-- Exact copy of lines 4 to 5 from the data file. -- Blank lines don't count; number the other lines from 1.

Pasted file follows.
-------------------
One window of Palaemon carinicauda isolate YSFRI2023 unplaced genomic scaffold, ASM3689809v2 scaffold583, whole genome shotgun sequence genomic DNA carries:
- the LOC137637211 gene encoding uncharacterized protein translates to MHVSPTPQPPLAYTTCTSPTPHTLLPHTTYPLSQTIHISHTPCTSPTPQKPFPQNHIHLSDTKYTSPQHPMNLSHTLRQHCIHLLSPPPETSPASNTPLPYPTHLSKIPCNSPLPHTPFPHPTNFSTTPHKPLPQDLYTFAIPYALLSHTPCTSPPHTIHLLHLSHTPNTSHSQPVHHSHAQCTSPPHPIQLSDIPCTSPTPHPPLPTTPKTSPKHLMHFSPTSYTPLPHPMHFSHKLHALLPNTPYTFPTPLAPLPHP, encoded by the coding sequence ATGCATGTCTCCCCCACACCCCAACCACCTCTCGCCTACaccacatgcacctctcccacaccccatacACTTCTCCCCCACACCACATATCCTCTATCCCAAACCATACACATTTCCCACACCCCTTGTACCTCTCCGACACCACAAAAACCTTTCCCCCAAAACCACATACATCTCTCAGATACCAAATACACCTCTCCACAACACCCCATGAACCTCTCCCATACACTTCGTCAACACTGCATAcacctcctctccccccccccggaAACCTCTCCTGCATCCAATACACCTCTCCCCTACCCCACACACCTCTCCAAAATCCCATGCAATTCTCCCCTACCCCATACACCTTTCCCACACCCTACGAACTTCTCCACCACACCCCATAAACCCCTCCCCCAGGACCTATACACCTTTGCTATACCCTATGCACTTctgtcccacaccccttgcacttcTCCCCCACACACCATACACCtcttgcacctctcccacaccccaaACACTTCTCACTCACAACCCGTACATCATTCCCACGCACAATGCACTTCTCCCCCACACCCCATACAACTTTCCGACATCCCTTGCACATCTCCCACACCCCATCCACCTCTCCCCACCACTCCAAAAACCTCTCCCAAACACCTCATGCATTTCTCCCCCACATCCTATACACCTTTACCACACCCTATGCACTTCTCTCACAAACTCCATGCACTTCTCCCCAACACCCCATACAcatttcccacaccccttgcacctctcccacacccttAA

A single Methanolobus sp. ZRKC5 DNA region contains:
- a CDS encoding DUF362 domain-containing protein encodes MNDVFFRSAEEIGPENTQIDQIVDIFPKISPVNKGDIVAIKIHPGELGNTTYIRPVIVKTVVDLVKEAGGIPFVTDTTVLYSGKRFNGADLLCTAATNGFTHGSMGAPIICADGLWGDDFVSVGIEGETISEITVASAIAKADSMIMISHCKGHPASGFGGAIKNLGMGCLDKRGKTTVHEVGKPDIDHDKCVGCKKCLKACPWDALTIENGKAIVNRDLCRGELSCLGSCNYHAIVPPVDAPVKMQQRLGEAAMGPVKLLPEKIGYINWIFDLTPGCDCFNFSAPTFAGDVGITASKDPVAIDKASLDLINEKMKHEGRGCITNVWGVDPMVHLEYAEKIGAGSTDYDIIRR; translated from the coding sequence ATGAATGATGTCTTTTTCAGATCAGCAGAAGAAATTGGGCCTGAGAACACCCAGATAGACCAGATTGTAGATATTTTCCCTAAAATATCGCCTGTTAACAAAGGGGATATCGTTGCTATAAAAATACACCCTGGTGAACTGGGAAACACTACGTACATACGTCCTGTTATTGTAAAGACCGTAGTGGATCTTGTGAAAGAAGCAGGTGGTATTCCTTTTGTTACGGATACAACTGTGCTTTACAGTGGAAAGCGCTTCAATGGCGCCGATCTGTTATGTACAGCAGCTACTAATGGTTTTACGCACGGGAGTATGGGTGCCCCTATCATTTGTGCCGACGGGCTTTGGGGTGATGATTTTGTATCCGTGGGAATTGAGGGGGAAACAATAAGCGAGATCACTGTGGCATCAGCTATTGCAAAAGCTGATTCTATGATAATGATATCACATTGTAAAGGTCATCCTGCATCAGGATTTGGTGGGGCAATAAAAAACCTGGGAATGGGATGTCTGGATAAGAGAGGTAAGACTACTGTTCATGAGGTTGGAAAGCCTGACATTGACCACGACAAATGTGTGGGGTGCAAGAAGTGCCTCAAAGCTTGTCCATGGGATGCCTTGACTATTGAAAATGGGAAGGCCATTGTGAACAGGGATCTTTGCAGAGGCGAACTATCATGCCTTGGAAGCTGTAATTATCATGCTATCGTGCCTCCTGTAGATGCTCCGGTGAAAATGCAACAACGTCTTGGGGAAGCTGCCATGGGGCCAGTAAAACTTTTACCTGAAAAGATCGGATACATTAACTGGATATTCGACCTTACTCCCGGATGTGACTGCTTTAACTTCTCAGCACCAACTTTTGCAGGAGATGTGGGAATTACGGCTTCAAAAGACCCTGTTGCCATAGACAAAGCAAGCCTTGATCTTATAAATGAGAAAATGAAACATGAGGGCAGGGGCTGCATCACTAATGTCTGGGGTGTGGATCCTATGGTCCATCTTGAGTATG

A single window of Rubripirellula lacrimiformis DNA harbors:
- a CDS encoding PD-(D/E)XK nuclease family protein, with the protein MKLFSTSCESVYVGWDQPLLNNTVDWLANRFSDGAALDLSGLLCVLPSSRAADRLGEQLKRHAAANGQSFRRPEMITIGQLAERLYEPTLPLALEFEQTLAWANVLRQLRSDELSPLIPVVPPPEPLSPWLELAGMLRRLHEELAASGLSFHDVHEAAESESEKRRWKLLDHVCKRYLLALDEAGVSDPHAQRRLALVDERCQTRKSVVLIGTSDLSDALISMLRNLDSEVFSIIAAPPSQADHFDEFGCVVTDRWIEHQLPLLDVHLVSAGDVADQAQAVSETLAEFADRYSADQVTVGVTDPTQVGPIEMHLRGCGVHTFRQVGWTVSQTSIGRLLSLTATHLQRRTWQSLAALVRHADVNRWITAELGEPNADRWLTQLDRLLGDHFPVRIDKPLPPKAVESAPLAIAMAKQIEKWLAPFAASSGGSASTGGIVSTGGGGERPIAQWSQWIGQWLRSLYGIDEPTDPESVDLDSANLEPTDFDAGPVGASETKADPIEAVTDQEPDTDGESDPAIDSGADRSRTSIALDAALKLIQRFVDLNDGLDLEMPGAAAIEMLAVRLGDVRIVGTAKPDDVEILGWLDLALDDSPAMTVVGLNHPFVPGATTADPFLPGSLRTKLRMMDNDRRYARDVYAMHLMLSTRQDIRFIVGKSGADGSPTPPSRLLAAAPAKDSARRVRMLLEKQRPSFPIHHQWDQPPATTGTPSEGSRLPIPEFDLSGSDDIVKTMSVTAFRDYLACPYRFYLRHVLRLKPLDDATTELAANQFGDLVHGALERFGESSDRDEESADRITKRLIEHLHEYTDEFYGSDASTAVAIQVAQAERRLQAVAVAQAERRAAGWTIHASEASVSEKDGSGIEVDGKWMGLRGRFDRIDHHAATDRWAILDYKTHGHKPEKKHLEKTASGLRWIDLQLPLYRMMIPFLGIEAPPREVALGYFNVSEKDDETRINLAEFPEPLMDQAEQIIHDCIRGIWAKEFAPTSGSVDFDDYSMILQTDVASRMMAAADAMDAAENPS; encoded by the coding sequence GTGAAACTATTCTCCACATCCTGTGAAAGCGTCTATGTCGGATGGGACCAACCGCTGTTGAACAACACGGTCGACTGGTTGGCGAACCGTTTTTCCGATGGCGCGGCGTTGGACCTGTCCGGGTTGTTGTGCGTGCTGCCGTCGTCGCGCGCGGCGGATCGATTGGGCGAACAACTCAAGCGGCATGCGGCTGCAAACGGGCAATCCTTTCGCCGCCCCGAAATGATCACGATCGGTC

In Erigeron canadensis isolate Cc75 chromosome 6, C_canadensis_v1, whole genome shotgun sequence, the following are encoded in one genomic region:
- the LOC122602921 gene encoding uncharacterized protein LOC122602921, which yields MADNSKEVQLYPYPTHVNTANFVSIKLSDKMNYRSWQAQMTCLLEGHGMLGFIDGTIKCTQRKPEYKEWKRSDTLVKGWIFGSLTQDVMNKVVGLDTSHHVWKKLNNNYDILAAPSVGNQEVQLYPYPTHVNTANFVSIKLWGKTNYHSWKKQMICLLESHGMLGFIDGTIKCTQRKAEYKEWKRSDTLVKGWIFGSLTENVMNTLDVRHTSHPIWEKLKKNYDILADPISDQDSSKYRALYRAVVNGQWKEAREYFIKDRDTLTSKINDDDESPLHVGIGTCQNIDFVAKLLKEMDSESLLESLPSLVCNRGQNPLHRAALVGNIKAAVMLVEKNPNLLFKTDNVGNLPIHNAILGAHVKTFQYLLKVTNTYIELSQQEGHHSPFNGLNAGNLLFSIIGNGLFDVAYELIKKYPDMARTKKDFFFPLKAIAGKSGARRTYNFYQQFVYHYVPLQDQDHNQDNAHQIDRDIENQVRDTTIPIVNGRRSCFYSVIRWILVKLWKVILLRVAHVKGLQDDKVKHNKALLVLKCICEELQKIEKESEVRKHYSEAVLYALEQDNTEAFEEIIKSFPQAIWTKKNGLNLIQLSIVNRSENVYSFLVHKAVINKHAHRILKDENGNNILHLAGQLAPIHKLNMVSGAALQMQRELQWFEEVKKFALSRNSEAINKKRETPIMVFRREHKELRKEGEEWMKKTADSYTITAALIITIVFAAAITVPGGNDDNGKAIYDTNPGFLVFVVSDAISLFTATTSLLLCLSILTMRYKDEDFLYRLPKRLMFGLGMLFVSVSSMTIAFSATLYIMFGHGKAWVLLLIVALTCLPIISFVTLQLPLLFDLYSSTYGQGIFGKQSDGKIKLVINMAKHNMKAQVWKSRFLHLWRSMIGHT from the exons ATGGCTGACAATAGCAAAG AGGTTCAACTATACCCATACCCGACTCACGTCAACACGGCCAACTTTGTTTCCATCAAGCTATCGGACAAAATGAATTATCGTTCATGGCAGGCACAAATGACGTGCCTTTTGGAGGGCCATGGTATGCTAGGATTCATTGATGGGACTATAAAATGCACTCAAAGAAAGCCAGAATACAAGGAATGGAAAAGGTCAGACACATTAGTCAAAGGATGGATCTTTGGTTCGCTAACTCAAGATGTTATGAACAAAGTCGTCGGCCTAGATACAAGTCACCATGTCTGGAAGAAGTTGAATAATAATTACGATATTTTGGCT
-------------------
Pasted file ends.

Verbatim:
- a CDS encoding DUF362 domain-containing protein encodes MNDVFFRSAEEIGPENTQIDQIVDIFPKISPVNKGDIVAIKIHPGELGNTTYIRPVIVKTVVDLVKEAGGIPFVTDTTVLYSGKRFNGADLLCTAATNGFTHGSMGAPIICADGLWGDDFVSVGIEGETISEITVASAIAKADSMIMISHCKGHPASGFGGAIKNLGMGCLDKRGKTTVHEVGKPDIDHDKCVGCKKCLKACPWDALTIENGKAIVNRDLCRGELSCLGSCNYHAIVPPVDAPVKMQQRLGEAAMGPVKLLPEKIGYINWIFDLTPGCDCFNFSAPTFAGDVGITASKDPVAIDKASLDLINEKMKHEGRGCITNVWGVDPMVHLEYAEKIGAGSTDYDIIRR; translated from the coding sequence ATGAATGATGTCTTTTTCAGATCAGCAGAAGAAATTGGGCCTGAGAACACCCAGATAGACCAGATTGTAGATATTTTCCCTAAAATATCGCCTGTTAACAAAGGGGATATCGTTGCTATAAAAATACACCCTGGTGAACTGGGAAACACTACGTACATACGTCCTGTTATTGTAAAGACCGTAGTGGATCTTGTGAAAGAAGCAGGTGGTATTCCTTTTGTTACGGATACAACTGTGCTTTACAGTGGAAAGCGCTTCAATGGCGCCGATCTGTTATGTACAGCAGCTACTAATGGTTTTACGCACGGGAGTATGGGTGCCCCTATCATTTGTGCCGACGGGCTTTGGGGTGATGATTTTGTATCCGTGGGAATTGAGGGGGAAACAATAAGCGAGATCACTGTGGCATCAGCTATTGCAAAAGCTGATTCTATGATAATGATATCACATTGTAAAGGTCATCCTGCATCAGGATTTGGTGGGGCAATAAAAAACCTGGGAATGGGATGTCTGGATAAGAGAGGTAAGACTACTGTTCATGAGGTTGGAAAGCCTGACATTGACCACGACAAATGTGTGGGGTGCAAGAAGTGCCTCAAAGCTTGTCCATGGGATGCCTTGACTATTGAAAATGGGAAGGCCATTGTGAACAGGGATCTTTGCAGAGGCGAACTATCATGCCTTGGAAGCTGTAATTATCATGCTATCGTGCCTCCTGTAGATGCTCCGGTGAAAATGCAACAACGTCTTGGGGAAGCTGCCATGGGGCCAGTAAAACTTTTACCTGAAAAGATCGGATACATTAACTGGATATTCGACCTTACTCCCGGATGTGACTGCTTTAACTTCTCAGCACCAACTTTTGCAGGAGATGTGGGAATTACGGCTTCAAAAGACCCTGTTGCCATAGACAAAGCAAGCCTTGATCTTATAAATGAGAAAATGAAACATGAGGGCAGGGGCTGCATCACTAATGTCTGGGGTGTGGATCCTATGGTCCATCTTGAGTATG

A single window of Rubripirellula lacrimiformis DNA harbors: